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Medical device industry responds to FDA proposal to release 'emerging signals' information

by Gail Kalinoski, Contributing Reporter | April 11, 2016
Business Affairs Medical Devices
Manufacturers and trade associations in the medical industry are calling on the FDA to revise a proposal to publicly release information on early safety signals in medical devices before they are investigated, saying it could cause confusion and negatively impact products and patients using them.

The Medical Device Manufacturers Association stated the draft guidance “would not achieve the objectives articulated by the FDA, and in fact, could potentially do more harm than good by providing inaccurate and incorrect data to the public.” The MDMA noted the draft guidance “also lacks clarity when it comes to the threshold of evidence that is required to trigger a particular action.”

The association, and others in the industry, are reacting to draft guidance issued in January by the FDA outlining its proposal to make public information about potential early signs or concerns of a medical device’s safety before the claims have been substantiated. The comment period is coming to a close so trade associations like MDMA and the Advanced Medical Technology Association (AdvaMed), and medical device manufacturers like Abbott, Novo Nordisk Inc., and GE Healthcare recently provided the FDA with their written statements.

Currently, the FDA investigates reports of post-market problems or adverse reactions and issues recall notices, safety advisories, or press releases in most cases after deciding whether further regulatory action is warranted. The draft guidance suggests notifying the public at an early stage of evaluation.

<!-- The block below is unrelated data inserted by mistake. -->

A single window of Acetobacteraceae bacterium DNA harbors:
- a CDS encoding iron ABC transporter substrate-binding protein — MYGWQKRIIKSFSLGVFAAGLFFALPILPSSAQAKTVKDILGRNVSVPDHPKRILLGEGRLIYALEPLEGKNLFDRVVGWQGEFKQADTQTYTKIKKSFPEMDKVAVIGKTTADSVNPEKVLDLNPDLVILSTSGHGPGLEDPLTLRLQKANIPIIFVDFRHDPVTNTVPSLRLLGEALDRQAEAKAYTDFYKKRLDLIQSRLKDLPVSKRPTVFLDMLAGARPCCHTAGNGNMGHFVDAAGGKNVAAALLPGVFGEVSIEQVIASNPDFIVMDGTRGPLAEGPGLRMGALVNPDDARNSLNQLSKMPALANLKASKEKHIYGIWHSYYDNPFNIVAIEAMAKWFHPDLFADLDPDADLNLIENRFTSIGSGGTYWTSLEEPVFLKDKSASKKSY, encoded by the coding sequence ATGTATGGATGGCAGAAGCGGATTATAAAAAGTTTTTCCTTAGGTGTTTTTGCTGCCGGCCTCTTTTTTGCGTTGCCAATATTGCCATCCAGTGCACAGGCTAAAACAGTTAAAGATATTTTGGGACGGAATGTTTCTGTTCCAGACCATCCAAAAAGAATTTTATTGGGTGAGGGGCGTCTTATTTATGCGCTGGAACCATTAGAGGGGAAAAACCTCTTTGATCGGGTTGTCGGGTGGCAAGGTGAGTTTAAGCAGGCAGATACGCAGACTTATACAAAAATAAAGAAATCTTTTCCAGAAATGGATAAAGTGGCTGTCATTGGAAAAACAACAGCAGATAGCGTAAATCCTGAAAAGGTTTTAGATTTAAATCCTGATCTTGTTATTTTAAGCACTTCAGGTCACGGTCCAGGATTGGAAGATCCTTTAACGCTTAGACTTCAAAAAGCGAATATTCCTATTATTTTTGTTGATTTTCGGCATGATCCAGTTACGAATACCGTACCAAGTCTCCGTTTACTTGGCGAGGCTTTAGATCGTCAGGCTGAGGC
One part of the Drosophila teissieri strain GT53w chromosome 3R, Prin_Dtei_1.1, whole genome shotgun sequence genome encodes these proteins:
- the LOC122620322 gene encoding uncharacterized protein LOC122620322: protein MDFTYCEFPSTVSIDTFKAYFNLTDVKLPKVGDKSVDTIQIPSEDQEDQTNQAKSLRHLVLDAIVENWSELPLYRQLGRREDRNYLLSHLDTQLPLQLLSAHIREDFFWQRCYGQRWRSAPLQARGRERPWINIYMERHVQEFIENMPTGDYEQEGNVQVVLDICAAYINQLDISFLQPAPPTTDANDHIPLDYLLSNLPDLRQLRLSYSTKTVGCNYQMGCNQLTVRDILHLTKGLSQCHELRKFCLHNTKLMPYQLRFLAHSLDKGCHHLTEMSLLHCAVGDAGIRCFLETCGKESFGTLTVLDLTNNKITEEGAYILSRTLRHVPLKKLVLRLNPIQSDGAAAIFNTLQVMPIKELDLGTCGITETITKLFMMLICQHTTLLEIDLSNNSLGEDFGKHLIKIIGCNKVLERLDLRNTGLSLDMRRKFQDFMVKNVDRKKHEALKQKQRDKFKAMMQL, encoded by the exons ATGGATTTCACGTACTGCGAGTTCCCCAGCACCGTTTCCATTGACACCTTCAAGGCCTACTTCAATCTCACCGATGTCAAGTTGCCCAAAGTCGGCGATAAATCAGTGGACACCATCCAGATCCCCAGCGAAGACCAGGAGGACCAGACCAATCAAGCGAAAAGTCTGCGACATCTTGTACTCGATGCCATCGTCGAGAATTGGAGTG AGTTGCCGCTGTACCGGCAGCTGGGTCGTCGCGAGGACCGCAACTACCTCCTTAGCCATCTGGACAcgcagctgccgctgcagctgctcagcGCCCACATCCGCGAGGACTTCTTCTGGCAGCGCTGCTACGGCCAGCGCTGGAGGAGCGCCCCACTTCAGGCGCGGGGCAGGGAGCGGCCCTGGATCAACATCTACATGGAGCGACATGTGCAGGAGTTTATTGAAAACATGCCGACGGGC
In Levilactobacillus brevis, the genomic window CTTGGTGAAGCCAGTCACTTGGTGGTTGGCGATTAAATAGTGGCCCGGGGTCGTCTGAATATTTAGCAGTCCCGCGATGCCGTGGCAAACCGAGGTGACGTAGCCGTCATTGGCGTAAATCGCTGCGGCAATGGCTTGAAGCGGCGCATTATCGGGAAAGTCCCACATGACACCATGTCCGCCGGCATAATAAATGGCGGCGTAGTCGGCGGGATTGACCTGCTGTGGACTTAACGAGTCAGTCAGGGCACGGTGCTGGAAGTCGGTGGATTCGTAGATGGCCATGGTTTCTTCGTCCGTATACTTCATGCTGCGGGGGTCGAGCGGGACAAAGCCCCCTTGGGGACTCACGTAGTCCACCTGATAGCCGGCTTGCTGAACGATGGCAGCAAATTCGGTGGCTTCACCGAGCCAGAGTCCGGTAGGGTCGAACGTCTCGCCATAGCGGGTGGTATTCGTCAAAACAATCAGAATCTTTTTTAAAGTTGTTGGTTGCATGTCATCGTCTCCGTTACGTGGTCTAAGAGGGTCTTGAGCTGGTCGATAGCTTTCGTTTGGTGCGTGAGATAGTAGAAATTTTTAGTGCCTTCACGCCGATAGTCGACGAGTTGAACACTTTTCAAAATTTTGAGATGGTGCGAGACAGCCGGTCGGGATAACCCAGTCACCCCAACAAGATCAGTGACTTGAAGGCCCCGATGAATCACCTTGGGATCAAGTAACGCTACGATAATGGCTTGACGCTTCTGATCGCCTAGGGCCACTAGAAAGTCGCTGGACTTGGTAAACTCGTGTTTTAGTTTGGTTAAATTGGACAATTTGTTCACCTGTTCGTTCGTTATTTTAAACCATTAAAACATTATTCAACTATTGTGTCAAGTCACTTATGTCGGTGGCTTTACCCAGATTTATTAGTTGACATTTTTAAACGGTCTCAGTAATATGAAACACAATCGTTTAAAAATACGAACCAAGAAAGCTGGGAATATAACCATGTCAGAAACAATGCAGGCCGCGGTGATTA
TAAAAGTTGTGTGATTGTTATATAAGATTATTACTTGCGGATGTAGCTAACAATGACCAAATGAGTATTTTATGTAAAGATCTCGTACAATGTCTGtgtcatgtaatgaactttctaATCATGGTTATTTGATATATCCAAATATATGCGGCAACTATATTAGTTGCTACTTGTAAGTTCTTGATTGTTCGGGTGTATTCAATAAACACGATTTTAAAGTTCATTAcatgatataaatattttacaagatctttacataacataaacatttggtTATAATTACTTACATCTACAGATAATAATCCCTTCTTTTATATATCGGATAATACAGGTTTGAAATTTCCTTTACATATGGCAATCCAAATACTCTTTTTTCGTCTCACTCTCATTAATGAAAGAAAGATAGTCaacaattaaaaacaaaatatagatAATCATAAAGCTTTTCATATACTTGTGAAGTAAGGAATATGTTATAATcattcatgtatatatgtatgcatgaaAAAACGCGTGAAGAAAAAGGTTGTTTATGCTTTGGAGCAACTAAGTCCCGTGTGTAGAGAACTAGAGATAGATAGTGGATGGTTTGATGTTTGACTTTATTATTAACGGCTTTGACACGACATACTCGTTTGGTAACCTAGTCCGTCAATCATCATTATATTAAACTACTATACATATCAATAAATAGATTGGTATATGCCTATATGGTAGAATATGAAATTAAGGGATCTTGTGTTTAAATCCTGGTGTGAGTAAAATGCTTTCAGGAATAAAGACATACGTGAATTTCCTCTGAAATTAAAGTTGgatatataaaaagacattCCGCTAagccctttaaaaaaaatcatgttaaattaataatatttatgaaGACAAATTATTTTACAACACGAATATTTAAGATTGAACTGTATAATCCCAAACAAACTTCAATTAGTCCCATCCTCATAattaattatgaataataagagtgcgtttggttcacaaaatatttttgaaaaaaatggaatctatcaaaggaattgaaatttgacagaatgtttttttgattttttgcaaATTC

The agency argues that timely communication of a new problem could help health care providers, patients and consumers make informed treatment choices with the most updated information, according to The National Law Review.

“This draft guidance document proposes criteria, time frames, a method of communication, and follow-up for FDA communications for emerging signals,” the FDA stated in its report.

The FDA defines an “emerging signal” as new information about a medical device used in clinical practice that the agency is monitoring or analyzing; has the potential to impact patient management decisions and/or alter the known benefit-risk profile of the device; has not yet been fully validated or confirmed, and for which the agency does not yet have specific recommendations.

AdvaMed argued that the draft guidance “represents a significant departure from the Agency’s current post-market communication practices and may not, by FDA’s own admission be in the public interest.”

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